Let’s build a Linear Regression class with some added functionality on top of the traditional built in methods you get with the sci-kit learn class.

The point of doing this exercise is to learn OOP principles in relation to your Data Science work.

Let’s get started with some basics of our Linear Regression class.

In your Linear Regression class, self refers to the object itself.

__init__ (dunder init) = first method called when an object of this class type is created and can be used to initialize the class with necessary parameters (if any).

```
class MyLinearRegression:
def __init__(self, fit_intercept=True):
"""
Initialize the class.
fit_intercept: Boolean switch to indicate
whether to include an intercept term in the model.
"""
self.coef_ = None
self.intercept_ = None
self._fit_intercept = fit_intercept
```

Now, you can add a __repr__ method that will be called when you print out the object. You can add a description of the object for future context. Not completely necessary, but good for example purposes.

When you create a MyLinearRegression object, you can print it out and you will see the return of the __repr__ method:

Now, you add the core methods of the class. What are the main functions of your object? What does your Linear Regression object do for you? Fit? Predict? Score? What else can you add that you do with these predictions that will help you in the future?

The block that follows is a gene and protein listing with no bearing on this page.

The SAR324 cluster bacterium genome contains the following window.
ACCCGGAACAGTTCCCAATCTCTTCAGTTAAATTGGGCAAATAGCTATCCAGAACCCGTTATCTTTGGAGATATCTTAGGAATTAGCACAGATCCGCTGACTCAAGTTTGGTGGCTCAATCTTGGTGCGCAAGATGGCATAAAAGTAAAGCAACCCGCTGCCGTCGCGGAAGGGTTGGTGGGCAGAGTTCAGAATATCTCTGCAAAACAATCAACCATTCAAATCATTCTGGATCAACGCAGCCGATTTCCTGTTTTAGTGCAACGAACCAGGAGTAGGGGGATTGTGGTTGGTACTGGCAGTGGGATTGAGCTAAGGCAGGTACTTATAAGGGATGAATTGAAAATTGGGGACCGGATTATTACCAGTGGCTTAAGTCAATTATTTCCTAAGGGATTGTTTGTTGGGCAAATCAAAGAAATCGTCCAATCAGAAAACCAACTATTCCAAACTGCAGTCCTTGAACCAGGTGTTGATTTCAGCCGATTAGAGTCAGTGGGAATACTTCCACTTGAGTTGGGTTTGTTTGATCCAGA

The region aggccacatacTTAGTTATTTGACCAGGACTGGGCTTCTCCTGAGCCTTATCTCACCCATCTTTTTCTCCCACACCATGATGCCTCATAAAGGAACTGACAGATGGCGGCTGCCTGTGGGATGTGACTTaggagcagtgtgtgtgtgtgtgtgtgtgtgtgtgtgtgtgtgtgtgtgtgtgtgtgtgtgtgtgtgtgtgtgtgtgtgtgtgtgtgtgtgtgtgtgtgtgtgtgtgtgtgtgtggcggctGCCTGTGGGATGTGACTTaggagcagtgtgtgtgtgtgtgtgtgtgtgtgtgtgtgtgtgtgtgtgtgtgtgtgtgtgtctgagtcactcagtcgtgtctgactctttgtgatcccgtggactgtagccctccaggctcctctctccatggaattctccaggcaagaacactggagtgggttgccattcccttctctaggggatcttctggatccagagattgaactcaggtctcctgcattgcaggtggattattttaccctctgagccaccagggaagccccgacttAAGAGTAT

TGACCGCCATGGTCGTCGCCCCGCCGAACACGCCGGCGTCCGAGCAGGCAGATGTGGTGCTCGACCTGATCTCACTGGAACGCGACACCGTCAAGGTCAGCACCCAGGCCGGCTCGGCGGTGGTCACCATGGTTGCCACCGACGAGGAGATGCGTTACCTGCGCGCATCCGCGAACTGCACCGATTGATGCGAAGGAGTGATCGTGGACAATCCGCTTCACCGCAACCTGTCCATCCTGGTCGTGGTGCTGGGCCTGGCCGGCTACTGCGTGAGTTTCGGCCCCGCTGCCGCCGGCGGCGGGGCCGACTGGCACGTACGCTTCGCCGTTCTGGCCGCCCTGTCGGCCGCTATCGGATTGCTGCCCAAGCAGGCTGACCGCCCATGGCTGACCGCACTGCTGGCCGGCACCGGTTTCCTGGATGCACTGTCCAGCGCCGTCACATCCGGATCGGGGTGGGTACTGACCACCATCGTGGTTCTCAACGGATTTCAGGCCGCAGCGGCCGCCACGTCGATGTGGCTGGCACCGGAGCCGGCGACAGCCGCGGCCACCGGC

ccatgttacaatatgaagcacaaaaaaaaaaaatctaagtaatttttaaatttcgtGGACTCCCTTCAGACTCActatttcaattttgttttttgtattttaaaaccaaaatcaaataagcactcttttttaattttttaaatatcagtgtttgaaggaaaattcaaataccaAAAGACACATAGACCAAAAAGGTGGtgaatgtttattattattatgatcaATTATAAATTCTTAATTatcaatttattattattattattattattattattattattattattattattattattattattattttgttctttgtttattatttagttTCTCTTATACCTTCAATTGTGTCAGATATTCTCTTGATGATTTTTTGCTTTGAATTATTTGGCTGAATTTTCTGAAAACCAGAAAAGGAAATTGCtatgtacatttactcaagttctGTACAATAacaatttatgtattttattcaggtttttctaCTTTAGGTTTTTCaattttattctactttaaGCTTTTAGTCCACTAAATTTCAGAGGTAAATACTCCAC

You can start with adding the logical first step of the fit function:

Note the **docstring** describing the purpose of the method, what it does and what type of data it expects. All of these are part of good OOP principles.

```
class MyLinearRegression:
def __init__(self, fit_intercept=True):
"""
Initialize the class.
fit_intercept: Boolean switch to indicate
whether to include an intercept term in the model.
"""
self.coef_ = None
self.intercept_ = None
self._fit_intercept = fit_intercept
def __repr__(self):
return "I am a Linear Regression object."
def fit(self, X, y):
"""
Fit model coefficients given a dataset with features (X) and a target variable (y).
Arguments:
x: 1D or 2D numpy array
y: 1D numpy array
"""
# Check if X is 1D or 2D numpy array.
# Note on numpy reshape method:
# >>> a = np.arange(6).reshape((3, 2))
# >>> a
# array([[0, 1],
# [2, 3],
# [4, 5]])
# X.reshape(rows, columns)
# if either rows or cols is set to -1 in reshape,
# it will take on the size of the array for either the row or col
if len(X.shape) == 1:
X = X.reshape(-1,1)
# Add bias if fit_intercept is True
if self._fit_intercept:
X_biased = np.c_[np.ones(X.shape[0]), X]
else:
X_biased = X
# Closed form solution
xTx = np.dot(X_biased.T, X_biased)
inverse_xTx = np.linalg.inv(xTx)
xTy = np.dot(X_biased.T, y)
coef = np.dot(inverse_xTx, xTy)
# Set attributes
if self._fit_intercept:
self.intercept = coef[0]
self.coef_ = coef[1:]
```

```
mlr = MyLinearRegression()
# Now you can fit the mlr object to the test data.
mlr.fit(X,y)
print("we've fit the data. we can get the regression coefficients now.")
print("Regression Coefficients:", mlr.coef_)
```

Sources:

[1] https://towardsdatascience.com/object-oriented-programming-for-data-scientists-build-your-ml-estimator-7da416751f64

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